Monday, February 14, 2011

Quotes of the day

The great thing about science is, your bad ideas don't count against you. Trading is a little bit different. Your bad ideas can lose you money.--Jim Simons

Far better to admit ignorance or postulate mystery than to tell untruths.--Don Carson

The Harvard psychologist Daniel Gilbert says that every psychologist must, at some point in his or her career, write a version of what he calls “The Sentence.” Specifically, The Sentence reads like this:
The human being is the only animal that ______.
The story of humans’ sense of self is, you might say, the story of failed, debunked versions of The Sentence. Except now it’s not just the animals that we’re worried about.--Brian Christian

Obama may think he’s set a clever trap for the Republicans in the upcoming budget negotiations. Why not let them be the bad guys? But in so carelessly abdicating his own responsibility for managing the nation’s finances, Obama also is giving up control. He shouldn’t be surprised if the U.S. bond markets, not Republicans, end up determining his political destiny.--Evan Newmark

The New York Times ran an editorial yesterday arguing that the EPA’s proposals to regulate carbon dioxide emissions cannot reasonably be characterized as the borderline-illegal efforts of a rogue agency, because those proposals originated during the Bush administration. Or something like that. At least they’re saying that House Republicans cannot without hypocrisy so criticize the EPA, presumably because all Republicans are required by the Times hypocrisy police to endorse all policies of all past Republican administrations. I wonder if the Times plans to level the same charges against the 26 House Republicans who voted last week against the extension of the Patriot Act. Oh. Guess not.--Steve Landsburg

Anywhere in the world that social psychologists see women or minorities underrepresented by a factor of two or three, our minds jump to discrimination as the explanation. But when we find out that conservatives are underrepresented among us by a factor of more than 100, suddenly everyone finds it quite easy to generate alternate explanations. ... [Daniel Patrick] Moynihan was shunned by many of his colleagues at Harvard as racist. Open-minded inquiry into the problems of the black family was shut down for decades, precisely the decades in which it was most urgently needed. Only in the last few years have liberal sociologists begun to acknowledge that Moynihan was right all along. ... [Larry Summers, wondering publicly whether the preponderance of male professors in some top math and science departments might be due partly to the larger variance in I.Q. scores among men] was not a permissible hypothesis. It blamed the victims rather than the powerful. The outrage ultimately led to his resignation. We psychologists should have been outraged by the outrage. We should have defended his right to think freely.--Jonathan Haidt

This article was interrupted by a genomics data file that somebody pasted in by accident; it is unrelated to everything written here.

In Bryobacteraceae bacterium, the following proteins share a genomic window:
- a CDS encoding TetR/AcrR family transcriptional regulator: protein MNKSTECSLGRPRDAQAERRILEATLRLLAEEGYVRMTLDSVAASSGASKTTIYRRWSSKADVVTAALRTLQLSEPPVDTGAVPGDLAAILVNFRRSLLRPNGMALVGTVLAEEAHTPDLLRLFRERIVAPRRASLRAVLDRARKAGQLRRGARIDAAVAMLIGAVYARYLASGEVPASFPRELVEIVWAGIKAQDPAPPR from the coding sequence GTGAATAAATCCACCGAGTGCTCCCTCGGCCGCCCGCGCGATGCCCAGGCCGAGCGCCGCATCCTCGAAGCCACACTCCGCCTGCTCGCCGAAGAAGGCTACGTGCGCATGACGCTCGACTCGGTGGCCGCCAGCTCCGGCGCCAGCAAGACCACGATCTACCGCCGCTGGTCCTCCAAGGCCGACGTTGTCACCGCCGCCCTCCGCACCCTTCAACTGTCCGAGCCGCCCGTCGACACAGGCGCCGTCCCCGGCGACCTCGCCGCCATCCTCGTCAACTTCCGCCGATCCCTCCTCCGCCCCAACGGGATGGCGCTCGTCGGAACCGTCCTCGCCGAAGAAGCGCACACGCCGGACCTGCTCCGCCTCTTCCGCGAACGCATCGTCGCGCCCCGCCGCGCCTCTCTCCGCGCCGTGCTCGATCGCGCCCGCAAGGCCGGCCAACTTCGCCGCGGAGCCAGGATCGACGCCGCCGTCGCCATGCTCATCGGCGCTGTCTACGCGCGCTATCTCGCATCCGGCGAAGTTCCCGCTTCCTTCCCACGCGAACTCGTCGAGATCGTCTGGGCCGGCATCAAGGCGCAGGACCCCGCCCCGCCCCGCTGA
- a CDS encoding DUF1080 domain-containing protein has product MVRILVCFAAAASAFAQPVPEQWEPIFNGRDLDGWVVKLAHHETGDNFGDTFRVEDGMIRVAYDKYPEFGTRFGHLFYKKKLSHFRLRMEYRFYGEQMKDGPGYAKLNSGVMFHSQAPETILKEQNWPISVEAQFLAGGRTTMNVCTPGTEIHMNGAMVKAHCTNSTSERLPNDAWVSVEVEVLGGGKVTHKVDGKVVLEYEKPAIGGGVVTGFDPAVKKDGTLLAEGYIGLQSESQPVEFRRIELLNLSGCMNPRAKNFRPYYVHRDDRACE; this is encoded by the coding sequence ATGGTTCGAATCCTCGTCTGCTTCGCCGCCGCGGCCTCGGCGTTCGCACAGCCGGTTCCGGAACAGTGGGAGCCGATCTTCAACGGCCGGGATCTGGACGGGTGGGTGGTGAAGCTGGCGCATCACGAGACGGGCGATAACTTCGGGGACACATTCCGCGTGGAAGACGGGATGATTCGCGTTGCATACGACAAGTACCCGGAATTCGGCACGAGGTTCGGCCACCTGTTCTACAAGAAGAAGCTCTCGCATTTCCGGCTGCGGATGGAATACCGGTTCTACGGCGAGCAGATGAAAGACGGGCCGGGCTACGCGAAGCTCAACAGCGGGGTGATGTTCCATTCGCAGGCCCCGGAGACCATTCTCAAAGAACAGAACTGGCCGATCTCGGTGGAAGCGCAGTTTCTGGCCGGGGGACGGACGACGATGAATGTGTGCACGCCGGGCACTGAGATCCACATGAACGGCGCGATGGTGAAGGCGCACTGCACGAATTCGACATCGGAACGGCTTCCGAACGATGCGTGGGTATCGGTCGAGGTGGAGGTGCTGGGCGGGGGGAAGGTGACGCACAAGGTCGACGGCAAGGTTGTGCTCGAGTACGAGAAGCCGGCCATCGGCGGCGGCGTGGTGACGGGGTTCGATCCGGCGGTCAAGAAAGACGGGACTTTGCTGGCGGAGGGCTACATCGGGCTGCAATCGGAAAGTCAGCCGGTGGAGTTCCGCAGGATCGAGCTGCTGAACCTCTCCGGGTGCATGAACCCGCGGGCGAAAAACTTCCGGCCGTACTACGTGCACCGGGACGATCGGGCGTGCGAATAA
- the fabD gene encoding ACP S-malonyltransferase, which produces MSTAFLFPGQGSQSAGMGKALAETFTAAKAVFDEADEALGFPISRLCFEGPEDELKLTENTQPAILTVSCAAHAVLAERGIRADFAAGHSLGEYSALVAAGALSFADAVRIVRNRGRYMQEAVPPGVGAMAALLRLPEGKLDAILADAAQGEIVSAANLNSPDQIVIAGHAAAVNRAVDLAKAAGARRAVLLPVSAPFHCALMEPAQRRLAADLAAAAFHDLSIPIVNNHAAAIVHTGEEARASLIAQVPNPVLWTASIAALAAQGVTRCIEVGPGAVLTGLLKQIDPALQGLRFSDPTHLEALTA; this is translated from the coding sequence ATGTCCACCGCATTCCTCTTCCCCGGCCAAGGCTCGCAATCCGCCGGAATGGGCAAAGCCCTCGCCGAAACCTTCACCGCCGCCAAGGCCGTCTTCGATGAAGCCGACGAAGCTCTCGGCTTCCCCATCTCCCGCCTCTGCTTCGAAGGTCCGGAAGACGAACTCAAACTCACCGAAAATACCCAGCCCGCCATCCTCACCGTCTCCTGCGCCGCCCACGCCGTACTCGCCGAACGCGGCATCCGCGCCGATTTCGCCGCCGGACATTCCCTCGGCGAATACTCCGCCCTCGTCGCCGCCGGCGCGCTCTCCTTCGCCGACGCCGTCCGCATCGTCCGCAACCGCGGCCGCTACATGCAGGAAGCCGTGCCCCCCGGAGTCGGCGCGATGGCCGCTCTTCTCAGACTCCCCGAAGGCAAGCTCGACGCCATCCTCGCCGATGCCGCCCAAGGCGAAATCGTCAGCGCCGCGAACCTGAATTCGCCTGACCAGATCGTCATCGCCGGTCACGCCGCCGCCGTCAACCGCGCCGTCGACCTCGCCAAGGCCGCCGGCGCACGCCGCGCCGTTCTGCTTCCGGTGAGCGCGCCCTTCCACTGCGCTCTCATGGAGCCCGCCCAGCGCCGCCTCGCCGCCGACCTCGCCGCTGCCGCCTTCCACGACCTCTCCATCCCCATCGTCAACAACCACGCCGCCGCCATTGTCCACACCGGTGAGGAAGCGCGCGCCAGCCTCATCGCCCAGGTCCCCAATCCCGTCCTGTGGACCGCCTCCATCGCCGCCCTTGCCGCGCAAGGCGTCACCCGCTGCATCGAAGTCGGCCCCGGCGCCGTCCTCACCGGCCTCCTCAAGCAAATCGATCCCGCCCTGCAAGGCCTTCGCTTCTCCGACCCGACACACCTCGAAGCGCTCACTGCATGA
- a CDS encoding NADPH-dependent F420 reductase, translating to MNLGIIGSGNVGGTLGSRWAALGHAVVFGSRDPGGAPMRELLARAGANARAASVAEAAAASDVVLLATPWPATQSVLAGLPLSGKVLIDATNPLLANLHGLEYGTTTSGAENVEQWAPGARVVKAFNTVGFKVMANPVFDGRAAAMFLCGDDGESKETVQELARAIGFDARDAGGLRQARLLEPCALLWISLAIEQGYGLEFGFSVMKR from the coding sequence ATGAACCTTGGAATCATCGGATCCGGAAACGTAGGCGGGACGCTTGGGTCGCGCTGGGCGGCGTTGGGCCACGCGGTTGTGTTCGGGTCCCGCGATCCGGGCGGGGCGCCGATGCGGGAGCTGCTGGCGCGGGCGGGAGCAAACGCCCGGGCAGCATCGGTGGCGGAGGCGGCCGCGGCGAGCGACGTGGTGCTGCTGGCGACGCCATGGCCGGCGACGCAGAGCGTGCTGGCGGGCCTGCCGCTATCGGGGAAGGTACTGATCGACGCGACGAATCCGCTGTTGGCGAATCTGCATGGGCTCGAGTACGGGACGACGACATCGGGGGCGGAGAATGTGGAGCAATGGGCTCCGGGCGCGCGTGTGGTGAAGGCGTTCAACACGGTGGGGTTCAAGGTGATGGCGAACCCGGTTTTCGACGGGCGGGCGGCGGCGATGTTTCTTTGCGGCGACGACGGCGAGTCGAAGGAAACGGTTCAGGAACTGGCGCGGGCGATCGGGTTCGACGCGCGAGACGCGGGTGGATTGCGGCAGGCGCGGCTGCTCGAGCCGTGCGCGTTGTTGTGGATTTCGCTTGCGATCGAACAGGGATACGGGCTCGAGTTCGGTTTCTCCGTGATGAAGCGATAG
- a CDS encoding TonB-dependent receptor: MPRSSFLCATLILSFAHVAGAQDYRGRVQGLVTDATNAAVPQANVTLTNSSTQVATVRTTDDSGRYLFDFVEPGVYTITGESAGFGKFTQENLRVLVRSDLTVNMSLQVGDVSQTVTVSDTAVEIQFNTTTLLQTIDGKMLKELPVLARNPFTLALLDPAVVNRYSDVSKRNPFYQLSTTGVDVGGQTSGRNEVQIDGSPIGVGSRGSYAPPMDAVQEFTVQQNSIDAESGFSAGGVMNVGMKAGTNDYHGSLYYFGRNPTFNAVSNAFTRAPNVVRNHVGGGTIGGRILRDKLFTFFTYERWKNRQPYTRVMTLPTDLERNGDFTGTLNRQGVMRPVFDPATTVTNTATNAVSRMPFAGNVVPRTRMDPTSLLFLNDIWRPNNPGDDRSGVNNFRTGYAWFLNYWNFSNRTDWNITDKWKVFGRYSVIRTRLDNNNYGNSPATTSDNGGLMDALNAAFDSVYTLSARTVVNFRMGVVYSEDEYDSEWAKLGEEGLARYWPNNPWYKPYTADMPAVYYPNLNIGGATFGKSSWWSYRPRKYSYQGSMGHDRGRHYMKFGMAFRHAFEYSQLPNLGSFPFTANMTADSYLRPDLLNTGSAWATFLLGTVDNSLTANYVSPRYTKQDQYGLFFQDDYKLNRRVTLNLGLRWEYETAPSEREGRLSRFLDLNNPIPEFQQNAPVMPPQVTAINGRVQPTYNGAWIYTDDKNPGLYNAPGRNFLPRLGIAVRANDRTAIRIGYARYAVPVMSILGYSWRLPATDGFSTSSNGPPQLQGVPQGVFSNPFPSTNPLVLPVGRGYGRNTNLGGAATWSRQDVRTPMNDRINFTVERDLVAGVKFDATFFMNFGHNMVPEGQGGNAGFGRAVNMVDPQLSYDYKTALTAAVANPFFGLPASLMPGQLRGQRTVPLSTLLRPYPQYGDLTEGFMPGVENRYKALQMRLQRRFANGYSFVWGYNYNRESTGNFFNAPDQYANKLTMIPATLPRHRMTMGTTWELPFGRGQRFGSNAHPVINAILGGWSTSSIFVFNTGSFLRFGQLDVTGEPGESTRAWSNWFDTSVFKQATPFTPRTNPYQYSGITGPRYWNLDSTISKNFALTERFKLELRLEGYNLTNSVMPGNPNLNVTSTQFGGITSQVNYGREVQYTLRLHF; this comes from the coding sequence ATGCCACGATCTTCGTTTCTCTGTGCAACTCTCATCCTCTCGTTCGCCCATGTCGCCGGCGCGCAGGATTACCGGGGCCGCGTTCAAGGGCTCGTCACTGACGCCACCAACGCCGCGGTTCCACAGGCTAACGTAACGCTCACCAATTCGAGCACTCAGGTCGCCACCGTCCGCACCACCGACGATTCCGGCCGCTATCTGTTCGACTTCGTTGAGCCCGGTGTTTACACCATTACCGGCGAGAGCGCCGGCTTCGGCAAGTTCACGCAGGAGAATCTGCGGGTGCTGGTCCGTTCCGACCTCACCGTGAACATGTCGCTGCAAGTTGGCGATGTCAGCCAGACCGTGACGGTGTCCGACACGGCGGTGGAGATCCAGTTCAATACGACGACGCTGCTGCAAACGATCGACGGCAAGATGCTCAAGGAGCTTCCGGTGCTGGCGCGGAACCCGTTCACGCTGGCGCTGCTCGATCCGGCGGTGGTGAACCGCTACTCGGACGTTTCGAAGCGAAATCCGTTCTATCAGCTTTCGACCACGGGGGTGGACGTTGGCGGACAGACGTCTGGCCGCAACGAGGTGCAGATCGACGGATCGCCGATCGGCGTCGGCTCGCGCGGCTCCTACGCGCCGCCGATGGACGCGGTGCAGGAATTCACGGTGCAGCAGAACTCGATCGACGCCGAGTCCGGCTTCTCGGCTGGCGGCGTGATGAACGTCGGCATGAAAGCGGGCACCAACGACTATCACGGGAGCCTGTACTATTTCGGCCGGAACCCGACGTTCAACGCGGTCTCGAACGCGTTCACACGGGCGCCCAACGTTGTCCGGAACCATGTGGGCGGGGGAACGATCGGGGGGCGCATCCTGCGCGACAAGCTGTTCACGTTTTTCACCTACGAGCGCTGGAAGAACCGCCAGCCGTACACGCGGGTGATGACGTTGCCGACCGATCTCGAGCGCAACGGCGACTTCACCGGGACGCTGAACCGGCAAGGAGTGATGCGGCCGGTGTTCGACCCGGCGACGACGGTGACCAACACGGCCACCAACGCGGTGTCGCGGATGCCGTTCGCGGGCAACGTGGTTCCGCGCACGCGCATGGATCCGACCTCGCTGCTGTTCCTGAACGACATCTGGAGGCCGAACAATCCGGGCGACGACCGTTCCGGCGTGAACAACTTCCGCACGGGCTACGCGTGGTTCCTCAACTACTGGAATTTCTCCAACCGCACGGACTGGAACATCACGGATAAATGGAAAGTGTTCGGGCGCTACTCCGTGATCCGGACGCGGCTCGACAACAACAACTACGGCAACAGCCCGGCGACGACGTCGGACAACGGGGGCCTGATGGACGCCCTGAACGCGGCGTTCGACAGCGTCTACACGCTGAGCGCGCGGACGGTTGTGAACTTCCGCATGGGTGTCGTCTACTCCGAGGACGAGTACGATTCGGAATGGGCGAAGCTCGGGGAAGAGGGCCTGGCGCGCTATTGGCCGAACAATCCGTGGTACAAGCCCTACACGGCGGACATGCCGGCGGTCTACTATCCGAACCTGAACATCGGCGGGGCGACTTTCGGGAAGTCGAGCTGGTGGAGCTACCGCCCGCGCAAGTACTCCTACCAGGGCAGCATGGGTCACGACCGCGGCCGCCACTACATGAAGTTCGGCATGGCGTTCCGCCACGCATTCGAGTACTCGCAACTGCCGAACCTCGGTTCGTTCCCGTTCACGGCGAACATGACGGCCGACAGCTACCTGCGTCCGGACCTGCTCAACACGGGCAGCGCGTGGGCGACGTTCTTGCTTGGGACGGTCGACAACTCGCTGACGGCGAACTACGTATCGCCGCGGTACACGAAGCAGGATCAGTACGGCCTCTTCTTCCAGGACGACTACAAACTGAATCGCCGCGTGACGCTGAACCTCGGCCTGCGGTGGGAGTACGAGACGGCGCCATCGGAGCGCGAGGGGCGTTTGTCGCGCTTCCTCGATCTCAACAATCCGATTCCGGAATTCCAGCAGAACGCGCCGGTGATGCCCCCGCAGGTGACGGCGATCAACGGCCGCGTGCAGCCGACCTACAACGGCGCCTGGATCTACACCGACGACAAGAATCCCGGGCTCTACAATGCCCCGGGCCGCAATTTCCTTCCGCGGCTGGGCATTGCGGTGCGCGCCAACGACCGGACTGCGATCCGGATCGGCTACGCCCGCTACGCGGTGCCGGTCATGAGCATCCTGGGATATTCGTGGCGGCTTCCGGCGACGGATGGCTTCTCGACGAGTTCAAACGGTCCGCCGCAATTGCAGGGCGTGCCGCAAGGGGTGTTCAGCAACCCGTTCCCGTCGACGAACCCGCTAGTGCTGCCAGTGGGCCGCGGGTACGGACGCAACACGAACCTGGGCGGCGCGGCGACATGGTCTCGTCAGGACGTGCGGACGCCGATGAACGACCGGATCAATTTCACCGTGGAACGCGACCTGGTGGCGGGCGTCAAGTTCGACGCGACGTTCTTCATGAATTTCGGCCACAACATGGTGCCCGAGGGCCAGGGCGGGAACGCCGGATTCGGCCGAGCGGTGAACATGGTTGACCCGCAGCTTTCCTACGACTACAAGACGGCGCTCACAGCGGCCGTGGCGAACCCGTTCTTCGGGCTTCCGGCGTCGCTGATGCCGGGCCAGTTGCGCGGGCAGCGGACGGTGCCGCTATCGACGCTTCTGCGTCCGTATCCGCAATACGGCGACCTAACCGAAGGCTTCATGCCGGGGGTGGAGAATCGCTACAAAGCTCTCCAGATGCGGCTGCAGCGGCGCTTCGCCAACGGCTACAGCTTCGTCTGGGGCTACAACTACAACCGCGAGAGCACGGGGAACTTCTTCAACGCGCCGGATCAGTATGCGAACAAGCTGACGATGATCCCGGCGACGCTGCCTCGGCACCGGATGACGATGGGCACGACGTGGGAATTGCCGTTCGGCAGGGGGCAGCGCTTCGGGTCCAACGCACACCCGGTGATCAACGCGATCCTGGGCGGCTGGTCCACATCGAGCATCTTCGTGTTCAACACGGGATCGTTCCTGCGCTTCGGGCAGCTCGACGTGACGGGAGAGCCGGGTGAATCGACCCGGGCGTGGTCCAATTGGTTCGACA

Considering that there are about 7 million more unemployed now than three years ago, it suggests the pool of available labor could be 15% bigger than the unemployment figures suggest.--Paul Ashworth
These [technology] companies all revolve around engineers in almost a cultish way. Their investors and competitors always note how good the team is– which is saying something in a Valley locked in a full-scale talent war. They are insanely picky about hiring engineers and when they find a good one they will pay him nearly anything. Asana gives engineers $10,000 to pimp their desks. Zuckerberg has described Quora co-founder Adam D’Angelo as one of the best — if not the best– engineers he has ever met. And Path’s team was reportedly one of the assets Google was so willing to pay up for. But unlike companies like Google and Amazon who rigorously hired based on college degrees, GPAs and standardized test scores, Facebook and the companies that have spun out of it have hewed toward sheer, raw, hacker-like genius. That’s created a more entrepreneurial culture inside the company. Justin Rosenstein– who was at Google and then Facebook before leaving to co-found Asana with Moskovitz– says that working at Google is often described as a wonderland for academics, while Facebook’s early days were more of an extension of a messy dorm room full of engineers hacking away all night, then collapsing most of the day.--Sarah Lacy

Then I made a big mistake. I wrote back, “it would be the second best-selling business biography ever: after Warren Buffett’s biography.” Never, NEVER, imply that one billionaire might be a bigger sell than another billionaire.--James Altucher

We poured gasoline on our own burning platform. I believe we have lacked accountability and leadership to align and direct the company through these disruptive times. We had a series of misses. We haven't been delivering innovation fast enough. We're not collaborating internally. Nokia, our platform is burning.--Stephen Elop, Nokia CEO

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